• lack of curiosity about other people, other ideas
  • pretending you don’t know what you really do know, like not opening the bills or test results
  • accepting the first answer

Intellectual courage sounds like:

  • “Can you explain that to me again?”
  • “I’ve changed my mind.”
  • “How do you know that’s true?”
  • “Where can I find more information?”
  • “I get it!”
  • “Wow, that’s really interesting!”
  • “Show me how you did that.”
  • “I never thought of it that way.”
  • “What do you think?”
  • “I wonder if…”
  • “Hmm, that didn’t work out.  Let’s try that problem again.” 
  • “Are we even asking the right questions about this issue?”
  • “What questions would you ask if you were in my shoes?”
  • “I’ve got a great idea!”

Lack of intellectual courage sounds like:

  • “Don’t ask so many questions!”
  • “Don’t be ridiculous!”
  • “I hate tests.”
  • “I hate school.”
  • “I’m terrible at math/spelling/languages/reading/etc.”
  • “We’re just supposed to solve the problem this way.”
  • “Keep your opinions to yourself.”
  • “Why do we have to learn this?”
  • “I’m so stupid.”
  • “Nobody’s interested in what you have to say.”
  • “That’s how we’ve always done it.”
  • “How should I know?”
  • “Reading is a waste of time.”

Grab Some Lion’s Whiskers!
Here are some tips for developing intellectual courage for yourself and your kids:

  • keep reference books handy so you can look things up (yes, we still need actual books)
  • get big maps for your walls and explore them with your kids
  • encourage your children to ask questions (and be patient when they start asking!)
  • pick a topic you’re all interested in and explore it together
  • let your child tell you something interesting (even if you already know it)
  • keep different kinds of puzzles and games available (using words or numbers), especially ones that require creative problem-solving or “out of the box” thinking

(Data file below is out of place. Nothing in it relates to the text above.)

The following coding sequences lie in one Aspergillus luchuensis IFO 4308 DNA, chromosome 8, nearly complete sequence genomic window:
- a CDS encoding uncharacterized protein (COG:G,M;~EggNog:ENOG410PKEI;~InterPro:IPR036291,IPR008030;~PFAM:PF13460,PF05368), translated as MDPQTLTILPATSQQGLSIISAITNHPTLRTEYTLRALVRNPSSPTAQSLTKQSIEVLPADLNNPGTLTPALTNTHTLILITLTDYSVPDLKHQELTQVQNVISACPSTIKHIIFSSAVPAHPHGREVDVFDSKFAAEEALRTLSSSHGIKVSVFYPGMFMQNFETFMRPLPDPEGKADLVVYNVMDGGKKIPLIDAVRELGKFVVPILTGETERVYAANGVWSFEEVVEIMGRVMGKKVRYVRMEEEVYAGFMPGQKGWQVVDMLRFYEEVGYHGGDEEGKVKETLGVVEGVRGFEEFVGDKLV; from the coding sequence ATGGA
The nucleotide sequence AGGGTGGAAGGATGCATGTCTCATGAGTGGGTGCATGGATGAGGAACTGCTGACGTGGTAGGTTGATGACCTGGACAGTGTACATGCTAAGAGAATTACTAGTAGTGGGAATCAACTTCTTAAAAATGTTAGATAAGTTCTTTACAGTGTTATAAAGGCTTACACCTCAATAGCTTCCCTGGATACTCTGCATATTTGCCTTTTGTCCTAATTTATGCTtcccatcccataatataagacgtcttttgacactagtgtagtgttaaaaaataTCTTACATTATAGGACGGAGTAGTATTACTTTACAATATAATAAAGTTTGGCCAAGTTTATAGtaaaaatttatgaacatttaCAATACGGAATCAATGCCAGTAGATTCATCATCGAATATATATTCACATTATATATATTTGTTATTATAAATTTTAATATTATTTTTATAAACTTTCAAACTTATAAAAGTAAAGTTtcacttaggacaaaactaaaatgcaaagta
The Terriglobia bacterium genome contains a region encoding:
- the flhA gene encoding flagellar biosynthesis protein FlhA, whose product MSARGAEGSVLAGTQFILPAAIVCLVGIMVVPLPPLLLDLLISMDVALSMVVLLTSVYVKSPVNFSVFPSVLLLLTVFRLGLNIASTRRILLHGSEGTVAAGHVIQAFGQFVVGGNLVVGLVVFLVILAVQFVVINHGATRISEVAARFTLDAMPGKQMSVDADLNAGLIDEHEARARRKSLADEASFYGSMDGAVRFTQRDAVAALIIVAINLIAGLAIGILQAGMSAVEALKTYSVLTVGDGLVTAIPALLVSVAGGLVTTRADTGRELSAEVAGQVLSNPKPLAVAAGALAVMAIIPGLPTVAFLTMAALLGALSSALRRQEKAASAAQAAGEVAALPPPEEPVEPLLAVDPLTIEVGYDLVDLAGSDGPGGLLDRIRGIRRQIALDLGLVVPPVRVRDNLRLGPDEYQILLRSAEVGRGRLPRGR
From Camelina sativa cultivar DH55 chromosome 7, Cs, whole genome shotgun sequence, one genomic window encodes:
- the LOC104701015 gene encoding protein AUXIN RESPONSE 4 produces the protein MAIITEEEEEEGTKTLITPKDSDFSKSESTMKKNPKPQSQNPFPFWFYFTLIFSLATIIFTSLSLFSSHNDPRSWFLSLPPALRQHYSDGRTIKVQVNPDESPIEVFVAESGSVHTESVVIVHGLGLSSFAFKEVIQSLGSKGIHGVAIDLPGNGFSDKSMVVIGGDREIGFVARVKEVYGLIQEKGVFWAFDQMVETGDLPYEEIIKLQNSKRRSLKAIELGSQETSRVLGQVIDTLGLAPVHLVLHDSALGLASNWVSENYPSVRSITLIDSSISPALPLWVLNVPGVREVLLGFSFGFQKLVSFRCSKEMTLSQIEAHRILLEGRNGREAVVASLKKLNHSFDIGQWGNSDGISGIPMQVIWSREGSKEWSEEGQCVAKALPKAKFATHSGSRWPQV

• let your kids catch you reading
  • learn how to say “I don’t know.  Let’s find out.”
  • compete to see how many uses you can find for everyday objects: pencils, paper, tin foil, sugar, money, cotton balls, CDs
  • play memory games in the car to encourage observation and focus
  • take an active interest in what your children are learning and ask them what their opinions are about what they are learning
  • at dinner, ask your family about what they’re reading or ask them for one new (interesting to them) fact that they just learned
  • share trickster tales and stories that celebrate quick-wittedness and fantastic feats

What are your ideas about intellectual courage, your parenting tips to promote it with kids, or your favorite intellectual courage story (fiction or non-fiction)? We’d love to hear from you!

Here are some posts on the blog that are related to intellectual courage: Courage As an Antidote to Fear, Two Parables of Rumi, David and Goliath, Relativity, The Way We Hold Our Babies, 
5-Minute Courage Workout: Thinking Outside the Box,    The Gate of Heaven and the Gate of HellThe Sky is Falling?  Really? ,  The Briar Patch,    Right Brain Workouts for Kids & Parents    
A Mango Tree and a Baby, two storiesCourage Book Review: Three by Idries Shah, A Hurricane is Coming
Here’s more on the types of courage:
What is Physical Courage?
What is Social Courage?
What is Emotional Courage?
What is Moral Courage?
What is Spiritual Courage?